The Oscars are tomorrow night. Obviously, this means I need to insult actors.
I already insulted the Grammys but, amazingly, the Oscars are worse. They’re an interminable celebration of biopics and period dramas nobody actually saw. The Oscar voters are intensely dedicated to not honoring “genre movies,” a category that includes so many things that the tiny area not covered has become its own “Oscar bait” genre. And worst of all, they refuse to nominate Ryan Coogler, by far the best director in Hollywood today, for Best Director even when he makes an Oscar bait indie movie.
It all garbage. Nonsense and garbage.
So to counterbalance it all let’s focus on things actors and actresses are bad at. For some reason actors have thought they could sing since Hollywood began, and because fame sells even in the absence of quality someone is always dumb enough to publish it. So join me on this journey through the worst of Hollywood’s vanity albums.
Bruce Willis — “Young Blood”
In 1987, shortly before the release of the best Christmas action movie ever, Die Hard, the otherwise awesome Bruce Willis released an album that the world has regretted ever since.
Setting race relations back decades, Willis (no relation to me) decided to release an album of covers of songs originally made by much better black musicians, save one original track which is somehow even worse. And not since Pat Boone’s cover of “Tutti Frutti” has it gone as predictably.
Amazingly he got The Temptations and The Pointer Sisters to back him up. And remember, this was pre-Die Hard, so that was off his Moonlighting fame alone! The ’80s were a weird time.
Clint Eastwood — “Don’t Fence Me In”
Eastwood is a great actor and an even better director who’s only improved with time. The Dollars trilogy are some of the best movies ever made and his 21st century directorial output is a near-unbroken stream of pure brilliance. Most impressively, even despite his often-questionable political views and his run in the ’70s as a white power fantasy, Gran Torino is the rare story of a young non-white person teaching an old white man, like an anti-Green Book. And on top of all that he’s actually a fairly talented composer, scoring many of his own movies from Million Dollar Baby to J. Edgar.
But he cannot sing.
In 1963, to capitalize on his breakthrough role in Rawhide, he released an album of country covers. And it’s bad. I didn’t realize it’s possible to sound bored while singing but he manages, drawling half-hearted verses like someone at a karaoke bar who lost a bet. But I guess nobody can win ’em all.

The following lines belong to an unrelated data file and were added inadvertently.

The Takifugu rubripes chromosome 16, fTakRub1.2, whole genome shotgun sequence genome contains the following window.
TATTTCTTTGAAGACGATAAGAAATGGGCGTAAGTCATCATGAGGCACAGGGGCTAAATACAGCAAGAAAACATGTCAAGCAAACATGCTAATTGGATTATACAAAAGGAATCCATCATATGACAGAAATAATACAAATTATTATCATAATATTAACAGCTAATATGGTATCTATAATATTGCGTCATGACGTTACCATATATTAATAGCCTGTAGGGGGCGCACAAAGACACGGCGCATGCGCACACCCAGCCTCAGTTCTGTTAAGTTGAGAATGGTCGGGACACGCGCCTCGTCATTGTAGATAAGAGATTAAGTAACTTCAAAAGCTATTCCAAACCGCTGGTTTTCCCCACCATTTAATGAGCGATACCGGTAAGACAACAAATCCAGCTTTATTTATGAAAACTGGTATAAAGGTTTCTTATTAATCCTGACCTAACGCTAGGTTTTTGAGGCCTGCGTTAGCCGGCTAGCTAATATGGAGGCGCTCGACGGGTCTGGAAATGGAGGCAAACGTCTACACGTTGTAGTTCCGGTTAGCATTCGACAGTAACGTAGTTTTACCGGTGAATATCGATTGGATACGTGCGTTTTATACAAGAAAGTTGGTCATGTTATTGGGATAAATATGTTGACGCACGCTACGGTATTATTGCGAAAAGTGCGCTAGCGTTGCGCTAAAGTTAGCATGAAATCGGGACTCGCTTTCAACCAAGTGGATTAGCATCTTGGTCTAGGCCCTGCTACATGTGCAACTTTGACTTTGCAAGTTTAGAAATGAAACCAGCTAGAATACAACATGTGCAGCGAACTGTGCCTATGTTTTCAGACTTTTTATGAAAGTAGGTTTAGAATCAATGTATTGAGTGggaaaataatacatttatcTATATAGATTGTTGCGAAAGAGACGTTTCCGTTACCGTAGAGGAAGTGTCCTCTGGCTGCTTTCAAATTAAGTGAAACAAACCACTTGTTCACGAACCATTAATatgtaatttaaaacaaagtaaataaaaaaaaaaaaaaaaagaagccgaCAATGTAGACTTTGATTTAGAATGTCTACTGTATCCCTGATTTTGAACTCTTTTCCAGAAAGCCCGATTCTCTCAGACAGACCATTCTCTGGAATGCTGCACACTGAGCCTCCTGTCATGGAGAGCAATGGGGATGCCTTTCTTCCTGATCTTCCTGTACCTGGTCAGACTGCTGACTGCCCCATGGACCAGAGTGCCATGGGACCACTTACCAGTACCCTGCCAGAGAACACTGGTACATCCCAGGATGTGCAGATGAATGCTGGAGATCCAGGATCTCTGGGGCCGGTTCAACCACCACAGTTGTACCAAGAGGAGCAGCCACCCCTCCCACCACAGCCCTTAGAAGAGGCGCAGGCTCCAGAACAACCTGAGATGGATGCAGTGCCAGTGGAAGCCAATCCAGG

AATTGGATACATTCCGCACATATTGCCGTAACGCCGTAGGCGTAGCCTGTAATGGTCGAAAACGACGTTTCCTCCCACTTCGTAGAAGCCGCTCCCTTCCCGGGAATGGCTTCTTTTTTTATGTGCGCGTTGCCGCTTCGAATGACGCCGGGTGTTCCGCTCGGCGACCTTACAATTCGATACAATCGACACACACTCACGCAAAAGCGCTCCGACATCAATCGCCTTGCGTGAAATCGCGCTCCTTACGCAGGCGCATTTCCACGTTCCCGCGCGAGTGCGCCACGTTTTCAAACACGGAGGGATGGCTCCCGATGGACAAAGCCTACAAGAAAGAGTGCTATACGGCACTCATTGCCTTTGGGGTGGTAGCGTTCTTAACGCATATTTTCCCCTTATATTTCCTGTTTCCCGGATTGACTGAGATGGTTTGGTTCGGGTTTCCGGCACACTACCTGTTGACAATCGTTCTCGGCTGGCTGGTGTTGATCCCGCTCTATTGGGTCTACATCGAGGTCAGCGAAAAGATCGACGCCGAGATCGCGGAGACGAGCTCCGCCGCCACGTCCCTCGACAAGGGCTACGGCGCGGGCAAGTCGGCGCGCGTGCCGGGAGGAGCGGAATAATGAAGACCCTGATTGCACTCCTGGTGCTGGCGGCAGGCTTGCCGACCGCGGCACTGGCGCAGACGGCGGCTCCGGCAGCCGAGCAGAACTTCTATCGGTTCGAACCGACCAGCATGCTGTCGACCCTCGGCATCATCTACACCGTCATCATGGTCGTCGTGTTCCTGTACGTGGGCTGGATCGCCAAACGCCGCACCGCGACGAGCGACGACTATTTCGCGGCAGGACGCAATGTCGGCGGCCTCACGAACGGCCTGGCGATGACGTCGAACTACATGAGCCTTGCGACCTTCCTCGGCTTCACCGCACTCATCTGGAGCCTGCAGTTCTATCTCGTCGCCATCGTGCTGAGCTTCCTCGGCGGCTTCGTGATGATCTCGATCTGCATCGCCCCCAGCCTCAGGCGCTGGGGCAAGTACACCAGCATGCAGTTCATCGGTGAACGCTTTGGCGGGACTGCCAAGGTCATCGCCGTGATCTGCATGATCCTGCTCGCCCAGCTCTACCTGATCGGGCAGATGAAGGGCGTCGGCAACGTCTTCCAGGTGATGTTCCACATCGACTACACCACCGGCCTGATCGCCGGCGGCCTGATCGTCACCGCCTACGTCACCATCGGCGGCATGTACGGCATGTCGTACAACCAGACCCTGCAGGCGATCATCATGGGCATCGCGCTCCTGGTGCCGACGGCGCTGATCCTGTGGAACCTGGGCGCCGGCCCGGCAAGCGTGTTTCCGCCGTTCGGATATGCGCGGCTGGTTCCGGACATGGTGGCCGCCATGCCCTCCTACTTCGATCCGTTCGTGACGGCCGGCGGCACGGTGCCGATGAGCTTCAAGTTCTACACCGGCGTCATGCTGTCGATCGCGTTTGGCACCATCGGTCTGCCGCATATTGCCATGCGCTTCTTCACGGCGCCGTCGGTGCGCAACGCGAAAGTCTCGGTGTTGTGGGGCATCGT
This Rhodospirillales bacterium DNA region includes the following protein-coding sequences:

Scott Baio — “How Do You Talk To Girls”
I promise I’m not making this up.
Scott Baio, Chachi of Happy Days and Joanie Loves fame, released an album in 1982, which is when you would expect Chachi to release an album. And yes, it really includes a song called “How Do You Talk To Girls.”
I’m honestly having trouble coming up with jokes better than the actual description of this situation.
Steven Seagal — “Alligator Ass”
You’ve definitely stopped believing these are real. But the joke’s on you, I’m nowhere near creative or funny enough to come up with this.
“Alligator Ass” is the real name of the first single from Steven Seagal’s second album, Mojo Priest. Which means he released an album, then decided to release a second album, even after hearing the first album, Songs from the Crystal Cave.
But it gets better! Unlike Scott Baio, who released his album when “Scott Baio” was a compliment rather than a punchline, Seagal released his albums in 2005 and 2006! And the first album was released by a division of Warner Brothers! Thankfully, the second was released by a Seagal-owned label.
Oh, to have that much unearned confidence.
Don Johnson — “Heartbeat”
If the ’80s was distilled down into one video, it would be this one. It has everything that defined the decade: Don Johnson acting like he’s cool, an actor who’s not even very good at acting who convinced himself he’s also a singer, and probably enough cocaine to fell a full-grown bull moose behind the scenes.
“Heartbeat,” released in 1986, is a cover of a 1983 Helen Reddy song. Reddy is famous for “I Am Woman” which you’ve definitely heard. While a lot of actors recovered covers, or in Bruce Willis’ case almost entirely covers, Johnson is unique for naming the entire album after one of those covers. Which, of course, he utterly butchered.
Did I mention this song hit No. 5 on the Billboard Hot 100? Because, as I mentioned, the ’80s was full of enough cocaine to make Tony Montana get all judgmental.
Follow editor Daniel J. Willis and tweet column ideas to him at Twitter.com/BayAreaData.